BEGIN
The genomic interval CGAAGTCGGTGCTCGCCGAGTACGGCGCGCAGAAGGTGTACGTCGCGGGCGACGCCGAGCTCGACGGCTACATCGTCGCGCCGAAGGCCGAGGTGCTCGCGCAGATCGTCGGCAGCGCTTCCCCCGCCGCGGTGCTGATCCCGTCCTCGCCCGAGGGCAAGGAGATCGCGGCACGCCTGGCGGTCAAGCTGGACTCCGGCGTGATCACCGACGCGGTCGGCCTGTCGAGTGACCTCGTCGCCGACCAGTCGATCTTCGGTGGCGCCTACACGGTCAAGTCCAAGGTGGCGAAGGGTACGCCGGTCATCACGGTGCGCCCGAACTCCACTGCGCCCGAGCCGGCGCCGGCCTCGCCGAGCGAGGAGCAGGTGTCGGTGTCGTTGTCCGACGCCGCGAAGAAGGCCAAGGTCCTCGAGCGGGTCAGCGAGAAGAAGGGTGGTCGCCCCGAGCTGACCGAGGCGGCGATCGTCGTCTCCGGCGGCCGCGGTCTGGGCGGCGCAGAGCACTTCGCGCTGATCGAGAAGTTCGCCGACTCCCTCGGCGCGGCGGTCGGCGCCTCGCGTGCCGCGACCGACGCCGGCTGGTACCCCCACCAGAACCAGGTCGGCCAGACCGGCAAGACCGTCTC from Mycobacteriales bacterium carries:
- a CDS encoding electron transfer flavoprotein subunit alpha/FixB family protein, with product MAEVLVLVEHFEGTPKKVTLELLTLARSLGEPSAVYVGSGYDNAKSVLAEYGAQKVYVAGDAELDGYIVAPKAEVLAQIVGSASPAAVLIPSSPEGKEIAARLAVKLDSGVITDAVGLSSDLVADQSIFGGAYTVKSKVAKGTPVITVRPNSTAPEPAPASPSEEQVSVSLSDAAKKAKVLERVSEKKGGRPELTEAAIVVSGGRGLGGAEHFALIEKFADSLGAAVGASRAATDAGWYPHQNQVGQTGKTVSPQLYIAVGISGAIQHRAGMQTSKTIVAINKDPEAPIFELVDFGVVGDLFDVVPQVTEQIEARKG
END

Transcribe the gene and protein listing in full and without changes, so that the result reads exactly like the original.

The genomic interval CGAAGTCGGTGCTCGCCGAGTACGGCGCGCAGAAGGTGTACGTCGCGGGCGACGCCGAGCTCGACGGCTACATCGTCGCGCCGAAGGCCGAGGTGCTCGCGCAGATCGTCGGCAGCGCTTCCCCCGCCGCGGTGCTGATCCCGTCCTCGCCCGAGGGCAAGGAGATCGCGGCACGCCTGGCGGTCAAGCTGGACTCCGGCGTGATCACCGACGCGGTCGGCCTGTCGAGTGACCTCGTCGCCGACCAGTCGATCTTCGGTGGCGCCTACACGGTCAAGTCCAAGGTGGCGAAGGGTACGCCGGTCATCACGGTGCGCCCGAACTCCACTGCGCCCGAGCCGGCGCCGGCCTCGCCGAGCGAGGAGCAGGTGTCGGTGTCGTTGTCCGACGCCGCGAAGAAGGCCAAGGTCCTCGAGCGGGTCAGCGAGAAGAAGGGTGGTCGCCCCGAGCTGACCGAGGCGGCGATCGTCGTCTCCGGCGGCCGCGGTCTGGGCGGCGCAGAGCACTTCGCGCTGATCGAGAAGTTCGCCGACTCCCTCGGCGCGGCGGTCGGCGCCTCGCGTGCCGCGACCGACGCCGGCTGGTACCCCCACCAGAACCAGGTCGGCCAGACCGGCAAGACCGTCTC from Mycobacteriales bacterium carries:
- a CDS encoding electron transfer flavoprotein subunit alpha/FixB family protein, with product MAEVLVLVEHFEGTPKKVTLELLTLARSLGEPSAVYVGSGYDNAKSVLAEYGAQKVYVAGDAELDGYIVAPKAEVLAQIVGSASPAAVLIPSSPEGKEIAARLAVKLDSGVITDAVGLSSDLVADQSIFGGAYTVKSKVAKGTPVITVRPNSTAPEPAPASPSEEQVSVSLSDAAKKAKVLERVSEKKGGRPELTEAAIVVSGGRGLGGAEHFALIEKFADSLGAAVGASRAATDAGWYPHQNQVGQTGKTVSPQLYIAVGISGAIQHRAGMQTSKTIVAINKDPEAPIFELVDFGVVGDLFDVVPQVTEQIEARKG